How to Support Gender Inclusivity Within Your Business

In today’s world, going the extra mile to become truly inclusive is essential for a happy workforce, and customer base, as well as helping to strive towards a more equal society. Not just a check box, inclusivity is something that should be at the forefront of minds as business owners and leaders.

What are the benefits of a more inclusive workplace?

Firstly, it’s the right thing to do. As well as that, striving to be more inclusive in the workplace also provides a number of benefits. Below are some of the key outputs your business can expect to see as a result of actively championing an inclusive workplace culture:

  • Attract a diverse pool of talent - Some of the most talented marketers and business people are aware and affected by issues of social inequality and are seeking a work environment that reflects their personal values. Demonstrating an effort to be inclusive will help attract amazing talent as well as retain them.

  • Appeal and resonate with more customers - Social issues, and those pertaining to gender, are on nearly everyone’s radar. As a business, you should aim to align your company ethos with your customers’ values, actively showing that you too care about inclusivity.

  • Be different and bold by supporting out loud - Neutral territory is difficult to navigate in a media-centred sphere. Not addressing the issue may well cause you to fall out of favour with customers. On the flip side, demonstrating your allyship and taking steps to support inclusivity issues you already feel strongly about can help you stand out.

Laying the foundations to be truly inclusive in the workplace

While conversations on inclusivity may be familiar and being had by most, the correct vocabulary may not. It is not only useful but essential to educate your workforce on communicating with inclusive language. This can look like team workshops, seminars, online resources and even open conversations for example. To ensure it becomes embedded, ongoing and easily accessible sources are recommended.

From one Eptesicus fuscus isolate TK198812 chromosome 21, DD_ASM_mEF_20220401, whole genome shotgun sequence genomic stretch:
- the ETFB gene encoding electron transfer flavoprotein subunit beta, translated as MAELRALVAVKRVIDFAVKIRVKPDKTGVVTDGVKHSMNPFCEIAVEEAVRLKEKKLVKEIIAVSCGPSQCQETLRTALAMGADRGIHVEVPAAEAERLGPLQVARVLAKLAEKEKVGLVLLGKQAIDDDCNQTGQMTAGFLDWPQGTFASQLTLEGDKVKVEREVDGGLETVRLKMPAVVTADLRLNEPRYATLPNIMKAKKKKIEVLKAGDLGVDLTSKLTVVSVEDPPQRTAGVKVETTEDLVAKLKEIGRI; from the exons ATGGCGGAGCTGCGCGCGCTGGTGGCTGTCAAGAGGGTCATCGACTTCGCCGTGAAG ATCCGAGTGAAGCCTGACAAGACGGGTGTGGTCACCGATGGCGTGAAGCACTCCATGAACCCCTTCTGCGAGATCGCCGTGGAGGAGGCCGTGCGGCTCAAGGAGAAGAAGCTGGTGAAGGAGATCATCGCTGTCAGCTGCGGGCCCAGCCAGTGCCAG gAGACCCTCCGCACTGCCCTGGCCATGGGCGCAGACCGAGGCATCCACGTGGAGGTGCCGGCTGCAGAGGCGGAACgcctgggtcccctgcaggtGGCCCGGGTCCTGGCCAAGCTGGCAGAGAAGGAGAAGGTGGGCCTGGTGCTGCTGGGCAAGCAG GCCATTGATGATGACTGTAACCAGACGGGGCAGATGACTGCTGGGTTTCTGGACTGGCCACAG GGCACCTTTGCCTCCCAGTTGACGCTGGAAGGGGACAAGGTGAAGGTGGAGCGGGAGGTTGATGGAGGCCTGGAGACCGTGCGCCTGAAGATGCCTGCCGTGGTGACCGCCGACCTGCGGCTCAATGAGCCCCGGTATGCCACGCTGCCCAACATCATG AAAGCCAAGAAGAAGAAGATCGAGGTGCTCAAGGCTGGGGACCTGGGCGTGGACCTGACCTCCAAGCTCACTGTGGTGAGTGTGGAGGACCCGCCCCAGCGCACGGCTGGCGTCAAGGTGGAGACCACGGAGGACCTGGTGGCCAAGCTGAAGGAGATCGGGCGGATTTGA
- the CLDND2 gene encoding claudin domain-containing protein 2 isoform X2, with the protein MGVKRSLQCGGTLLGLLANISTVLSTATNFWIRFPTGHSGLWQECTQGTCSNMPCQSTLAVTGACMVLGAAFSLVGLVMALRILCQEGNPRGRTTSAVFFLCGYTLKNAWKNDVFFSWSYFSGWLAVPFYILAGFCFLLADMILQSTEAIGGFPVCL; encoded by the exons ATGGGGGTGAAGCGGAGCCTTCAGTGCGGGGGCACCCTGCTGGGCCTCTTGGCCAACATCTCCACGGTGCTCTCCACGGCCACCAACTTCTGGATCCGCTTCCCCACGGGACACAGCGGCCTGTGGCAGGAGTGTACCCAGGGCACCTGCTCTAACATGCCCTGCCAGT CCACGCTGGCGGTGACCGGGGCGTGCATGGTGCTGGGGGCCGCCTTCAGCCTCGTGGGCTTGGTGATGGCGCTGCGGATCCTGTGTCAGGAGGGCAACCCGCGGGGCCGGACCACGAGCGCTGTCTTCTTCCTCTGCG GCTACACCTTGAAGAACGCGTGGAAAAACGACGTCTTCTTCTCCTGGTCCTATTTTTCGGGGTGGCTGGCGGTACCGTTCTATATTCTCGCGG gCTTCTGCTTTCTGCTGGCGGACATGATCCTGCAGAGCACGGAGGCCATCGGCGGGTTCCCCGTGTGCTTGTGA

This handy gender-identity glossary and information pack by Healthline is a great resource. It can also be used to serve as a basis for further research or discussion, for example, as a prompt in workplace training, or it can serve as a guideline when creating policies relating to gender in the workplace.

The Progressive’s Style Guide by and ActivistEditor is a fantastic tool to use for auditing your workplaces inclusivity measures for gender identity alongside much wider themes.

Customer-facing considerations

When it comes to demonstrating gender-identity allyship to your customers, there is one golden rule you should always apply: never assume, always ask.

Although this rule is simple, it may require you to make some significant changes to how you do business. Essentially, you need to think through everything you do and say for evidence of assumptions; when you find them, adapt them. Where appropriate, you should replace your assumptions with questions that allow the customer to express their preference.

Assessing the gender-identity friendliness of your website should generally be a top priority. If you’re using Square Online then making updates is quick and easy. You should also look carefully at your email marketing and your social-media communications.

Once you’ve established a customer’s preference, make sure that you record and respect it. For example, with Square Point of Sale you can create customer profiles to deliver a personalised experience to each of your customers.

Internal considerations

You should take much the same approach to demonstrate gender inclusivity to your existing staff. For example, you should commit to making such policies a part of your business culture and values.

As a first step, you need to eradicate gender-based assumptions from all policies and processes. You may need to replace them with affirmative, gender-identity-friendly language. You also need to stop outdated language from creeping back into your documentation. This may require you to provide at least some level of staff training.

In particular, whoever writes your job descriptions will need to ensure that they reflect your commitment to gender-identity friendliness. This commitment then needs to continue all the way through the recruitment pipeline and then beyond. You should aim to enable staff to use their choice of titles and pronouns throughout their duration with you and beyond.

If wanting to go even further in your knowledge, there are courses available. King’s College London, for example, offers a course on Building Gender-Inclusive Workplaces covering workplace transformation, redesigning processes and more.